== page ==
While no one knows for certain yet whether post partum depression was a factor in the Houston killings this week, it has focused attention on the condition. KOTV's Glenda Silvey talked with some local doctors about the causes and treatment.
The birth of a baby is usually the happiest of times. Still, doctors say, the dramatic hormonal shift and other changes often result in what's commonly called "baby blues." In more severe cases, it progresses to severe depression. Dr Lynn Frame, Obstetrician: "Well, it's paradoxical. Here's a mother with a brand new baby. She should be joyous; it should be a happy occasion, but in the back of their mind they're thinking 'how am I going to take care of this baby for the next 18 years?' Feelings of inadequacy, feelings like I said of being overwhelmed, sometimes it just gets to them." Dr Jeff Mitchell, Psychiatrist: "Postpartum depression itself can last for weeks or a few months, but it's pretty rare for it to go into a seven month period of time."
Seven months was the age of Houston mother Andrea Yates' youngest child. Dr Jeff Mitchell says her action is an extreme event and suggests the possibility of a more serious disorder. He believes women who experience postpartum depressive episodes have an inherited vulnerability for depression, and the hormonal and emotional stresses of birth trigger it. He says some new mothers have suicidal thoughts or think of hurting their babies. "And often times when they have those fears, they're driven to treatment because obviously they're very distressed by those thoughts. But it's very unusual to have somebody act on those thoughts."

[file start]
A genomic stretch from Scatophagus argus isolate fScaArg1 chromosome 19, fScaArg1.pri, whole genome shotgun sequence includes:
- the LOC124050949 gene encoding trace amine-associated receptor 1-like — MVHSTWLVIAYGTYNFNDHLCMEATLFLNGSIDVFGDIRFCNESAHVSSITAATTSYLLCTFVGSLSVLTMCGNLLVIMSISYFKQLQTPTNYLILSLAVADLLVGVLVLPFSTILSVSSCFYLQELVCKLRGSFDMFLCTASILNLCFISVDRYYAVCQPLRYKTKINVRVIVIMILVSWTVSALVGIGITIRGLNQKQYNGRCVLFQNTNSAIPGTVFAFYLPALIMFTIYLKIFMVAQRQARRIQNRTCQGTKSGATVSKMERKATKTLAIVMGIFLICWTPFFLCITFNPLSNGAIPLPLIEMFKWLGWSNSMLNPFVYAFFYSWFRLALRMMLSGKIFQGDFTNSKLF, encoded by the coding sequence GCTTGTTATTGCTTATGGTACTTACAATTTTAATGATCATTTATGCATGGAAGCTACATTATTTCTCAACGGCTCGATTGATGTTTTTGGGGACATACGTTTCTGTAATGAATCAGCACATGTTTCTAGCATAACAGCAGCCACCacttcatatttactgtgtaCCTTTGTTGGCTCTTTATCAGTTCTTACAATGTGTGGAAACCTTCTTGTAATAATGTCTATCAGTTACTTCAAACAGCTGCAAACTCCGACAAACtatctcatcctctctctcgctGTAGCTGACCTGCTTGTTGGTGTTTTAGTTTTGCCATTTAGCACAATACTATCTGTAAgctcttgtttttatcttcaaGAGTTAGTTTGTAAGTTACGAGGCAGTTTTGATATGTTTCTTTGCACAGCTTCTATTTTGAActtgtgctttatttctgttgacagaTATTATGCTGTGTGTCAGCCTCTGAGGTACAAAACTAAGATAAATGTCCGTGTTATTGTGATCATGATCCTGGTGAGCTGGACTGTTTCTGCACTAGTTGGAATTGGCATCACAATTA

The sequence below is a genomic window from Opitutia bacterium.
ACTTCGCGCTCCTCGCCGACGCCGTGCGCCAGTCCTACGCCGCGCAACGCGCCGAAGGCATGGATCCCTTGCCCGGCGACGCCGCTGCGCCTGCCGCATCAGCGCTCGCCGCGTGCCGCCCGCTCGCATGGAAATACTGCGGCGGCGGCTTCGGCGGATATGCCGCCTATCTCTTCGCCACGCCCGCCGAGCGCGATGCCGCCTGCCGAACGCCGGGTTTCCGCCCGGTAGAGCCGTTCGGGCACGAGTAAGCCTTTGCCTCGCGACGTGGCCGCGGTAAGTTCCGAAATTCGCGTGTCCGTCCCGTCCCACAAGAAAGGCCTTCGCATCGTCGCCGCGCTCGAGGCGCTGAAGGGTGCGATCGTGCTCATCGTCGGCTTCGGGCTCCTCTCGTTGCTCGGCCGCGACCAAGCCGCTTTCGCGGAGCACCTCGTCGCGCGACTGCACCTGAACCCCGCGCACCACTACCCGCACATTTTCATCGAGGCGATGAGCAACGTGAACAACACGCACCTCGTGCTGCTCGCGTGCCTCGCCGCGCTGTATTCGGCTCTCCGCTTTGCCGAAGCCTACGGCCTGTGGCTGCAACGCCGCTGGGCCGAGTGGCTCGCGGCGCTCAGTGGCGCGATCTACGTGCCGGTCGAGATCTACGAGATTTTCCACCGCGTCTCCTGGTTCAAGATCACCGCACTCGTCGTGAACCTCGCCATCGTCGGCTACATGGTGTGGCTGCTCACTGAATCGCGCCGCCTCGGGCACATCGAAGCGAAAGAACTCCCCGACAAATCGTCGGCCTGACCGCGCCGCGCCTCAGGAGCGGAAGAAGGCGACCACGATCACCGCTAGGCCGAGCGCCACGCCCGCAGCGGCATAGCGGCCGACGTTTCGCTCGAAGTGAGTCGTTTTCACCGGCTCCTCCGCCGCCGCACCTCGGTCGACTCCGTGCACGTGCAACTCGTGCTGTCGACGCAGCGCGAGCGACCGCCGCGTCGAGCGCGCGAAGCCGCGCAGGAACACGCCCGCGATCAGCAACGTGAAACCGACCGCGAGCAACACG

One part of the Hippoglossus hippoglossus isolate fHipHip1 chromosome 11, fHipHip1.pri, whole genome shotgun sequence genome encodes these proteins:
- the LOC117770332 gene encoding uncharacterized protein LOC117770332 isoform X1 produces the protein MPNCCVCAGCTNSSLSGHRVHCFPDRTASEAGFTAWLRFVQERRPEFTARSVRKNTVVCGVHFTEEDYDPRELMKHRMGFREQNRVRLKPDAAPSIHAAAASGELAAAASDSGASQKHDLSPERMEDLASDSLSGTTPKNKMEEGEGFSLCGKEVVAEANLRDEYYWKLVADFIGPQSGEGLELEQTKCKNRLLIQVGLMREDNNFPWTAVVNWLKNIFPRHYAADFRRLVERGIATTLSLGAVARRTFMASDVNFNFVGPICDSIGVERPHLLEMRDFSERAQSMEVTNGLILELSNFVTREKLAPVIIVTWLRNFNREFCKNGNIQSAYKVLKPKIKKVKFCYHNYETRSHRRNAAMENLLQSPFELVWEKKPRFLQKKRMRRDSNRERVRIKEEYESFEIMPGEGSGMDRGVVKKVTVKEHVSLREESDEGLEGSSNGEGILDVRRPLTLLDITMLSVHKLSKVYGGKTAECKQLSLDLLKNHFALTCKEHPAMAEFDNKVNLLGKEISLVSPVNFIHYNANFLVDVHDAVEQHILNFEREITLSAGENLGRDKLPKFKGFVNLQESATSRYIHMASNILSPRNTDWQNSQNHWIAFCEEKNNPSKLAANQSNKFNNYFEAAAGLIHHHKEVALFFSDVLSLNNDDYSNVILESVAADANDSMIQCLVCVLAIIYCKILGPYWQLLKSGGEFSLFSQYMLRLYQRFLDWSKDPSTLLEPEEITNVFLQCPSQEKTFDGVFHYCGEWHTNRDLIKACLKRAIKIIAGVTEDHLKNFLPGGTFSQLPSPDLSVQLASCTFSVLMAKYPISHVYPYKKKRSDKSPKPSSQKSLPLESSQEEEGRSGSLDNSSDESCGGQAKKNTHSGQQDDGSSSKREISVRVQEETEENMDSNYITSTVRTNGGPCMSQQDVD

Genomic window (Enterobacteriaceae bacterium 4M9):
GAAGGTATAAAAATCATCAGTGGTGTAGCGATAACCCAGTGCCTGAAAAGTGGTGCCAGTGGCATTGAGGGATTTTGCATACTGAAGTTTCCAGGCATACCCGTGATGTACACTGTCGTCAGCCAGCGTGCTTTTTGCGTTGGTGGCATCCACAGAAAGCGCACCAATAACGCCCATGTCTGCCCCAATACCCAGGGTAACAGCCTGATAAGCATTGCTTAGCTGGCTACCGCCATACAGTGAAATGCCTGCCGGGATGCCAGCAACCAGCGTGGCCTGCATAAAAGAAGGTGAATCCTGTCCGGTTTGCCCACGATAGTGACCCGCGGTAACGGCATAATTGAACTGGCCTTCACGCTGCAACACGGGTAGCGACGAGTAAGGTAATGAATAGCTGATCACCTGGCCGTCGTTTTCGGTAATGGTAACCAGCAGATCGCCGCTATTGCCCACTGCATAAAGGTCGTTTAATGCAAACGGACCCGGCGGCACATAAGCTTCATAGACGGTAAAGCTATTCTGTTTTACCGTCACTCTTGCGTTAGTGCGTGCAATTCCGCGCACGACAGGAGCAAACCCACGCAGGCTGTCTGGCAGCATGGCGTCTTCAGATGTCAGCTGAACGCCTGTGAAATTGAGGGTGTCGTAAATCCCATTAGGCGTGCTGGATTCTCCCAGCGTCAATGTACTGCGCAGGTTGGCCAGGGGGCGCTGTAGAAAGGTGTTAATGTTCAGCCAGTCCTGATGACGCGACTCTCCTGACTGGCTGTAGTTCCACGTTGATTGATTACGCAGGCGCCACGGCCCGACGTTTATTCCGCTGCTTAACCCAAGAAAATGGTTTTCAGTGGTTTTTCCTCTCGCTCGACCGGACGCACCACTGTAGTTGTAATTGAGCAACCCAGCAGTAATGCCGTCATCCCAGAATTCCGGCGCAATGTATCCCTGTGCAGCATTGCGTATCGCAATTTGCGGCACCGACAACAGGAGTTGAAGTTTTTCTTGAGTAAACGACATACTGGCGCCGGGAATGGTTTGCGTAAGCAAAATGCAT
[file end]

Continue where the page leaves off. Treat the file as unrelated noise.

Doctors say families should be aware of the symptoms of postpartum depression. Withdrawal, excessive crying, expression of negative thoughts, failure to care for the baby, appetite or sleep disturbance. If those symptoms appear, contact your doctor. Dr Frame says most mothers feel overwhelmed by caring for new babies, especially if there are other children at home. But most cases of postpartum depression respond quickly to treatment.
Dr Mitchell says women who experience postpartum depression are predisposed to having it in subsequent pregnancies. The treatment is psychotherapy and anti-depressant medication.